Gerald Green, Miles Plumlee thankful for opportunity made possible by Indiana Pacers
Still, Gerald Green and Miles Plumlee refuse look back and think, "what if?" What if they hadn't been traded by the Indiana Pacers, a team that is 33-7 and considered one of the favorites to win the Eastern Conference?
Well, if they hadn't been dealt along with a lottery-protected first-round pick for Luis Scola, then they would be the visitors and not the hosts when the Suns and Pacers meet Wednesday at 8:30 p.m. in a nationally televised contest.
No, they both prefer to look straight ahead to the opportunity their new employer has given them and thank the Pacers.
"Obviously when you get traded it's a little disappointing as a player because you build relationships with people … but I'm having the time of my life here," Green said. "I can't thank (the Pacers) enough for them trading me to an organization like this. They could've traded me to anywhere else, but they traded me to the Phoenix Suns."
Added Plumlee, "Just from a personal standpoint there's nothing like playing time and getting to learn from your mistakes, so it's hard to trade that for anything. I'm a young player. I want to expand my game and play in this league a long time."
Neither Green nor Plumlee received much playing time last season. Green averaged 18 minutes in 60 games, while Plumlee played a total of 55 minutes over 14 games.
Playing time hasn't been an issue for either with the Suns.
Green is averaging a career-high 13.4 points in 40 games, including 22 starts. Plumlee, meanwhile, has started all 40 games, averaging nearly a double-double (9.6 points and 8.7 rebounds) in only his second year in the league.
"What he's doing right now is what I thought he would do if Ian Mahinmi got hurt last year and he had to play 15-20 minutes a game for us, we believed he would do what he's doing right now. There's no doubt," Pacers head coach Frank Vogel said Tuesday following his team's practice at US Airways Center. "We're not surprised at all with what Miles is doing. Didn't want to have to give him up, but that's what (the Suns) needed (for us) to get Scola."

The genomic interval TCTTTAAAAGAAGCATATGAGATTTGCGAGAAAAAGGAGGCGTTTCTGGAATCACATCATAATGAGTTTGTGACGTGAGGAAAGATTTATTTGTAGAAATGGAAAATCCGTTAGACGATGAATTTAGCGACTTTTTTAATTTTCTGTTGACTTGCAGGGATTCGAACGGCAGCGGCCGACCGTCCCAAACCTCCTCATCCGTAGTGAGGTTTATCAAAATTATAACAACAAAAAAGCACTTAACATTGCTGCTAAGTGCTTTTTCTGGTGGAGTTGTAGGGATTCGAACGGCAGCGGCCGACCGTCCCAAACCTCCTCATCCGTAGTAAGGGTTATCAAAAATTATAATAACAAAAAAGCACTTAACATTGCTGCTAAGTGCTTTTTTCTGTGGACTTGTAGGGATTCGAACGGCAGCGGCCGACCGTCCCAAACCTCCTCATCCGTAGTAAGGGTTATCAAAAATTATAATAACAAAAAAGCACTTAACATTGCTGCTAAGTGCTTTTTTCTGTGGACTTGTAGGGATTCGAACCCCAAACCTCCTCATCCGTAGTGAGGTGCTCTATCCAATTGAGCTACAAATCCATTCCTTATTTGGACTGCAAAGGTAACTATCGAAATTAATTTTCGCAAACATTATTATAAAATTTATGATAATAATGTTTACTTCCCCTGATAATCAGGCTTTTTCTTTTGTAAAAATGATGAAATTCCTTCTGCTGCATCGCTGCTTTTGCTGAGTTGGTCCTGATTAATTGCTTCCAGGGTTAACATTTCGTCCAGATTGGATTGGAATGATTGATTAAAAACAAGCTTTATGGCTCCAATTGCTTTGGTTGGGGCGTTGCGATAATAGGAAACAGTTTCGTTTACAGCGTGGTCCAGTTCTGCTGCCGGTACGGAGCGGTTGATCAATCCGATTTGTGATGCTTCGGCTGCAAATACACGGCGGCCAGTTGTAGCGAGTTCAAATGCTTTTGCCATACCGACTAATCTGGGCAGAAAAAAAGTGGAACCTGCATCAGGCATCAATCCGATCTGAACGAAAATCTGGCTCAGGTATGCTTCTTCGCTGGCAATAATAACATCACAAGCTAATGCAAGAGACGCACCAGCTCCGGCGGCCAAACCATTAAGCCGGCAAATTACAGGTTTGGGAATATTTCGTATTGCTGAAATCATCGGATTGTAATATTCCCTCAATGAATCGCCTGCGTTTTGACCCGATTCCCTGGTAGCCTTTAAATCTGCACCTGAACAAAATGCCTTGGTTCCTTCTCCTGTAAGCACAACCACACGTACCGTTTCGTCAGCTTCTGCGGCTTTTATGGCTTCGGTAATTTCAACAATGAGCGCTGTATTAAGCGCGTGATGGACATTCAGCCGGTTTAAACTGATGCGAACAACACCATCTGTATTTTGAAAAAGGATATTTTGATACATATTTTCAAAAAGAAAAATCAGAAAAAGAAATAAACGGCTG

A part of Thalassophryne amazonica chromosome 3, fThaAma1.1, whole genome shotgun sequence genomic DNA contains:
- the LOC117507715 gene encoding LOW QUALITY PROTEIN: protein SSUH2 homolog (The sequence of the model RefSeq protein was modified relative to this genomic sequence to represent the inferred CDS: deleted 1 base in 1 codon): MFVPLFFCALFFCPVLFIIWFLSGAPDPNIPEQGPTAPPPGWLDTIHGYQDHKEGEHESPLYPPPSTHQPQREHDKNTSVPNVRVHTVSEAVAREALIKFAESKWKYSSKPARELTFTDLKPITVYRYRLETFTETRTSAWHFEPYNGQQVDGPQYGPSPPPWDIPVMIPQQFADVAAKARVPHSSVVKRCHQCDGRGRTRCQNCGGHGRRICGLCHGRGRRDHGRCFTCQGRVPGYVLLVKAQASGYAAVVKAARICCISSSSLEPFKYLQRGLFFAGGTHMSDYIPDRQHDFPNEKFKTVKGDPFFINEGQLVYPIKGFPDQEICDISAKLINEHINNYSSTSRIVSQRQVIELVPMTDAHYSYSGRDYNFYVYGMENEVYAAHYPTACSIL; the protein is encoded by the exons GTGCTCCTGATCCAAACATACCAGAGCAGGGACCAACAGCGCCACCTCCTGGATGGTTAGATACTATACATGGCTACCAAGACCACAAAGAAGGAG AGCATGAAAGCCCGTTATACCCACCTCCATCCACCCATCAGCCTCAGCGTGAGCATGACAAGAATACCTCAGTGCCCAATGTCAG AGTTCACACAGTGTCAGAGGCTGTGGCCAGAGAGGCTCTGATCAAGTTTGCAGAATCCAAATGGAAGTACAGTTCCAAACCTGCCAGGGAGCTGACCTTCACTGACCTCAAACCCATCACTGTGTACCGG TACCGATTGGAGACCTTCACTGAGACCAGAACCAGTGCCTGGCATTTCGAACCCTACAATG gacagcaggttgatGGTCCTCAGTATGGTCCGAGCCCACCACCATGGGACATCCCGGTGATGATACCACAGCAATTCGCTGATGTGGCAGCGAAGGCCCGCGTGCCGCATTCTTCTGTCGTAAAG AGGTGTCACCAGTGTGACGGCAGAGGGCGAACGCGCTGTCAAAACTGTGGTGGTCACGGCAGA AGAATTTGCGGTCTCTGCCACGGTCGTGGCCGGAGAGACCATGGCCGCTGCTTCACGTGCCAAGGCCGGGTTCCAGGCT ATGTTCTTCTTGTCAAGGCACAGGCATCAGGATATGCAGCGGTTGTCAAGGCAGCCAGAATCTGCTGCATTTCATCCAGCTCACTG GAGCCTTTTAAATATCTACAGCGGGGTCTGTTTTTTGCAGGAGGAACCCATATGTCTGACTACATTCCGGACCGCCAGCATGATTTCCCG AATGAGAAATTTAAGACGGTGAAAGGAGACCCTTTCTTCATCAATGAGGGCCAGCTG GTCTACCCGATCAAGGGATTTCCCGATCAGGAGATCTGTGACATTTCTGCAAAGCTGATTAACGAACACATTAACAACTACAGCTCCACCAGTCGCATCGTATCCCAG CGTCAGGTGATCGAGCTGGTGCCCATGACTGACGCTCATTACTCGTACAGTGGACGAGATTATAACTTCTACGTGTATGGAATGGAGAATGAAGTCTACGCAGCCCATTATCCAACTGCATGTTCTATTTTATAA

While he may not have seen much court time, Plumlee spent a considerable amount of time -- on and off the court -- watching, listening and learning from six-year veteran Roy Hibbert.
"Just his whole presence in the post," Plumlee said. "The way he looks at the game and lets things come to him. I mean I could go down a list of a lot of things. I learned a lot from him. I think I've incorporated some of those things in my game. Now I get a chance to go against him in real competition and try to stop him."
Like Vogel, Hibbert is not surprised by his young protégé.
"Some people doubted him, but I was always in his ear, telling him that ‘you could be good'. He put the work in and he did everything that he needed to do," he said. "He deserves to be a starter in this league. He should be in the rookie-sophomore game, I believe; pretty damn good player."
Plumlee called the matchup exciting, and it may just be what he needs to break out of the mini-slump he's in, having grabbed only 12 rebounds in the past three games. "I know the season is a roller coaster. You're not going to play on a high note the entire time," he said. "I came out early and set the bar pretty high; kind of just have to bounce back a little bit."
The Suns, thanks to Green and Plumlee, have bounced back quite a bit.
At 23-17, the Suns are two victories away from matching their win total from all of last season, which was the second-worst in franchise history.
Said Vogel, "We had depth at those two positions: backup wing and backup center position. We needed a power forward. (The Suns) needed those two positions. I think (the trade) definitely helped out both teams."
Craig Grialou, Reporter
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